As a policy, Python doesn't run user-specified code on startup of Python programs. (Only interactive sessions execute the script specified in the $PYTHONSTARTUP environment variable if it exists).
However, some programs or sites may find it convenient to allow users to have a standard customization file, which gets run when a program requests it. This module implements such a mechanism. A program that wishes to use the mechanism must execute the statement
The user module looks for a file .pythonrc.py in the user's home directory and if it can be opened, exececutes it (using execfile()) in its own (i.e. the module user's) global namespace. Errors during this phase are not caught; that's up to the program that imports the user module, if it wishes. The home directory is assumed to be named by the $HOME environment variable; if this is not set, the current directory is used.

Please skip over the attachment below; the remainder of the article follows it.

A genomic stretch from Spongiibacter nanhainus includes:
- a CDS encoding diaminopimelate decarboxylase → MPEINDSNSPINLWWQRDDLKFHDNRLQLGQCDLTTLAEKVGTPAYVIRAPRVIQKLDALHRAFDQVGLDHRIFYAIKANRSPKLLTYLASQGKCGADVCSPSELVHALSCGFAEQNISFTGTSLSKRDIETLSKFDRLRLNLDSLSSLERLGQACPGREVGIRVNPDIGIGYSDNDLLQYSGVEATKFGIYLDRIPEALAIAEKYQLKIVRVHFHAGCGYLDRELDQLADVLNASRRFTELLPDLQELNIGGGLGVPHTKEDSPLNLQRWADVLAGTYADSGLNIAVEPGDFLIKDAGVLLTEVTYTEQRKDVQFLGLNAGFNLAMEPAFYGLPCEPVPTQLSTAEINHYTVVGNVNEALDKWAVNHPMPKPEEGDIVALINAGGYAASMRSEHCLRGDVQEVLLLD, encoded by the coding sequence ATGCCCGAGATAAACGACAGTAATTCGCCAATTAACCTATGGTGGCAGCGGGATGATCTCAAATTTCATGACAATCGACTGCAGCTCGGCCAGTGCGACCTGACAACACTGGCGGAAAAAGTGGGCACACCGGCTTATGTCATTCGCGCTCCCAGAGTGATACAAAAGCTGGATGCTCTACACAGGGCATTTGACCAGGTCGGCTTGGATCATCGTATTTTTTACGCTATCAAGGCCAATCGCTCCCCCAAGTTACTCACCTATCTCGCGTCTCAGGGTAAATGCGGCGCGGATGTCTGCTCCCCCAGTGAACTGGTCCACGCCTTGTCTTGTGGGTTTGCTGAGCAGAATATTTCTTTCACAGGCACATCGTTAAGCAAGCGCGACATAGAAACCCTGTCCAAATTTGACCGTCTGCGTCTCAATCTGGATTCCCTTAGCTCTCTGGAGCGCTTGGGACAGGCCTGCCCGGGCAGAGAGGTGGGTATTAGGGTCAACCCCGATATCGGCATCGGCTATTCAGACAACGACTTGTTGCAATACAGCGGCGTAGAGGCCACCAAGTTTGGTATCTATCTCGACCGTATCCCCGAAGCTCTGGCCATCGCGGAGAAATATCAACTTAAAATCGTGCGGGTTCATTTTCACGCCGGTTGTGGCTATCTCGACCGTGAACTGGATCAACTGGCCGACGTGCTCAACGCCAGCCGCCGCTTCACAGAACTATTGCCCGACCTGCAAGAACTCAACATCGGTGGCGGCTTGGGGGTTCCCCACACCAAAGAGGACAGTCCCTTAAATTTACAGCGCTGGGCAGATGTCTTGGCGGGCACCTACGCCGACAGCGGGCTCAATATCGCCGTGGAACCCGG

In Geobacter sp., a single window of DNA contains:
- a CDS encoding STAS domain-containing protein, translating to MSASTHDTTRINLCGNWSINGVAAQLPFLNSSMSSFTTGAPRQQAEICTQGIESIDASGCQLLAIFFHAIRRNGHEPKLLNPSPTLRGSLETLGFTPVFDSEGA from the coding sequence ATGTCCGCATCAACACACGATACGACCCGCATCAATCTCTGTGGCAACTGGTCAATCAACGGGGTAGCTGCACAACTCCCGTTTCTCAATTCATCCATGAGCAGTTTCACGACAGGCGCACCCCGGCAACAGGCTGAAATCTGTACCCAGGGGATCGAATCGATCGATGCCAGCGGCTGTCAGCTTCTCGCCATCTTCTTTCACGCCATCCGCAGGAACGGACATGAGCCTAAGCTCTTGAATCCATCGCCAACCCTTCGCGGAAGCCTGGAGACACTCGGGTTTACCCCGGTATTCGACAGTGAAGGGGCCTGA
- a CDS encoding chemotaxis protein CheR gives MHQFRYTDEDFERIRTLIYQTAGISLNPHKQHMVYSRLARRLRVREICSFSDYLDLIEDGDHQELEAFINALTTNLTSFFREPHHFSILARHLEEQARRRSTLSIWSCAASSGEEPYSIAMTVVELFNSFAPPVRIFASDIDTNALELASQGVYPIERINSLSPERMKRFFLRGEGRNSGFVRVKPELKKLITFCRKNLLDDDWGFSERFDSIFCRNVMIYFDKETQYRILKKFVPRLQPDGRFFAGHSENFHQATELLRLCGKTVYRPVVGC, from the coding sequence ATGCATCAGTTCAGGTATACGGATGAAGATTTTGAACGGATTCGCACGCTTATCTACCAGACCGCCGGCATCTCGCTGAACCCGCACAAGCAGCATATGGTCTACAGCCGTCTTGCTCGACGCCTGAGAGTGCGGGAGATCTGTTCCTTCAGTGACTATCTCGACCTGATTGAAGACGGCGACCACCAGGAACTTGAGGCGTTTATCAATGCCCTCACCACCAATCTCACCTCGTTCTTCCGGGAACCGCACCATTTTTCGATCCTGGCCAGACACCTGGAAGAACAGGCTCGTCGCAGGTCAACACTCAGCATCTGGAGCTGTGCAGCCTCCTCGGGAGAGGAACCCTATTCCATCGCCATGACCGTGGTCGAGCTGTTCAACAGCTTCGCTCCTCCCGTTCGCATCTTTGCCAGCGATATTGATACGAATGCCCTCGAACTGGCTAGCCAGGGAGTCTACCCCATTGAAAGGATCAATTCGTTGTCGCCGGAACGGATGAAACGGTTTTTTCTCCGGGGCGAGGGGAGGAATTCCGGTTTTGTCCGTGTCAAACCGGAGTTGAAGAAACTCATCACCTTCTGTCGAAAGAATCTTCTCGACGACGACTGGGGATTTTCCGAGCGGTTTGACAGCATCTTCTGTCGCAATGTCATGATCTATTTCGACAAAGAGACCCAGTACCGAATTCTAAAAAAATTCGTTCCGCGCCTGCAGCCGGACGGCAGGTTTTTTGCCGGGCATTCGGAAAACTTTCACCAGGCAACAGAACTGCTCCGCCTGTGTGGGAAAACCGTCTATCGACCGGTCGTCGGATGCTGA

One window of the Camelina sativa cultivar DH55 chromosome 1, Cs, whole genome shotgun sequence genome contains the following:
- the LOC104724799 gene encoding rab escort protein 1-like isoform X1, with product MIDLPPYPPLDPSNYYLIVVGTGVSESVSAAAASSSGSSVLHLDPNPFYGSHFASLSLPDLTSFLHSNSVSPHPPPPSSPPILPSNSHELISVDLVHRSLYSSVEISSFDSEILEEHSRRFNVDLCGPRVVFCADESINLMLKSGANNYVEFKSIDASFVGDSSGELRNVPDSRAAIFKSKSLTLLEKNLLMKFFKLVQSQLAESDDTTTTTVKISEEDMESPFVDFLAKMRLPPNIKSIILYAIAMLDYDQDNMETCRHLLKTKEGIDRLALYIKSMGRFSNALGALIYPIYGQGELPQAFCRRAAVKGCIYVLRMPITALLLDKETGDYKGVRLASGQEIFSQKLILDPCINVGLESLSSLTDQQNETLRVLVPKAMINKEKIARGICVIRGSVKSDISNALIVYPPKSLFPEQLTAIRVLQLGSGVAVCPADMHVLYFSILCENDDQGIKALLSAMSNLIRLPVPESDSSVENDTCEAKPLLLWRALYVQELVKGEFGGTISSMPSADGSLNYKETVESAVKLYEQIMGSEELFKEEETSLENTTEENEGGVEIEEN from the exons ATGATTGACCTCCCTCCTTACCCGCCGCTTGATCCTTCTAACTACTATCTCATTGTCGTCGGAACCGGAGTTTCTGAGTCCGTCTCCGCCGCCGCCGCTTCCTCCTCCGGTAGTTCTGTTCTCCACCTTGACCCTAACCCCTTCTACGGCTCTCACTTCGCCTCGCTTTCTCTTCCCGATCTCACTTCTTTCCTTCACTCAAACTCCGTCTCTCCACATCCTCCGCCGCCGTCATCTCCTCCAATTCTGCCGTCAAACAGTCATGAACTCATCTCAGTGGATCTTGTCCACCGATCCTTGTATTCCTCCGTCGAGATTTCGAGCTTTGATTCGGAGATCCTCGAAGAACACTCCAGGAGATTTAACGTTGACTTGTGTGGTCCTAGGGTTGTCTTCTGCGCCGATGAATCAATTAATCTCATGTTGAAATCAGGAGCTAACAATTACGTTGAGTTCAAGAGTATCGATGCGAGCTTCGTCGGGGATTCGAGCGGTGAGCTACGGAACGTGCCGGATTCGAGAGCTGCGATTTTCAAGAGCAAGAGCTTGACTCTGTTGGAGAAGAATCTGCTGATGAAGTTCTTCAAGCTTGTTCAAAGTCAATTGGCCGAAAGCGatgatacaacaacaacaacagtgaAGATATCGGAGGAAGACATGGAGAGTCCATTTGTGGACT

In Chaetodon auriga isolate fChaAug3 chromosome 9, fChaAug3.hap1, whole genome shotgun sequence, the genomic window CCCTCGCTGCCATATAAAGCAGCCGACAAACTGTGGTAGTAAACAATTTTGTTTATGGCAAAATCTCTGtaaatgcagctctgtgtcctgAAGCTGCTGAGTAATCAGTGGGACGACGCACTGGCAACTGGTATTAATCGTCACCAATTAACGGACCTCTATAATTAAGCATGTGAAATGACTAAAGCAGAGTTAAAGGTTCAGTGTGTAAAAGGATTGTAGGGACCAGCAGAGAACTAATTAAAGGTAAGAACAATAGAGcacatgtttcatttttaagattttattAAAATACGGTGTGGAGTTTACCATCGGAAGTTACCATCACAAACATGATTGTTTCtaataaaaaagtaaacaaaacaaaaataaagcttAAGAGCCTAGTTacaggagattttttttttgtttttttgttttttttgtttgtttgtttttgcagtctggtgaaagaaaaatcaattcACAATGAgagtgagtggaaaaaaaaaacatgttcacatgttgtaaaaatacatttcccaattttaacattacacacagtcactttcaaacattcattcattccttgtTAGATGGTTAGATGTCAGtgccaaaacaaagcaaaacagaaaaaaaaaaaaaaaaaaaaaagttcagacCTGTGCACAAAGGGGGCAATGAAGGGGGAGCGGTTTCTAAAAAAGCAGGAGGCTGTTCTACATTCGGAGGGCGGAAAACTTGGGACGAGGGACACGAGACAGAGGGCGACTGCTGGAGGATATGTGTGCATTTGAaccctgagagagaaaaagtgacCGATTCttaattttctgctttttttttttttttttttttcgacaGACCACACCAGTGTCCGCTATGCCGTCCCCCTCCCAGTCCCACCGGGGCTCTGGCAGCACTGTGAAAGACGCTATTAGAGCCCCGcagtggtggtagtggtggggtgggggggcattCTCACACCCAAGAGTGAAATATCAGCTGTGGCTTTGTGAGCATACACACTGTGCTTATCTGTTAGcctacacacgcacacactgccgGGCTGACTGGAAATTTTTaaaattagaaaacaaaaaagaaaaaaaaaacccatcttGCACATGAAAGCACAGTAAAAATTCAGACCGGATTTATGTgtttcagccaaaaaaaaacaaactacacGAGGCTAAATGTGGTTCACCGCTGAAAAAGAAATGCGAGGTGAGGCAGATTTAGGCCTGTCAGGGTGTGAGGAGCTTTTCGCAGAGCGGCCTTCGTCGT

The user's .pythonrc.py could conceivably test for
sys.version if it wishes to do different things depending on
the Python version.
A warning to users: be very conservative in what you place in your .pythonrc.py file. Since you don't know which programs will use it, changing the behavior of standard modules or functions is generally not a good idea.
A suggestion for programmers who wish to use this mechanism: a simple
way to let users specify options for your package is to have them
define variables in their .pythonrc.py file that you test in
your module. For example, a module spam that has a verbosity
level can look for a variable
user.spam_verbose, as follows:
import user try: verbose = user.spam_verbose # user's verbosity preference except AttributeError: verbose = 0 # default verbosity
Programs with extensive customization needs are better off reading a program-specific customization file.
Programs with security or privacy concerns should not import this module; a user can easily break into a program by placing arbitrary code in the .pythonrc.py file.
Modules for general use should not import this module; it may interfere with the operation of the importing program.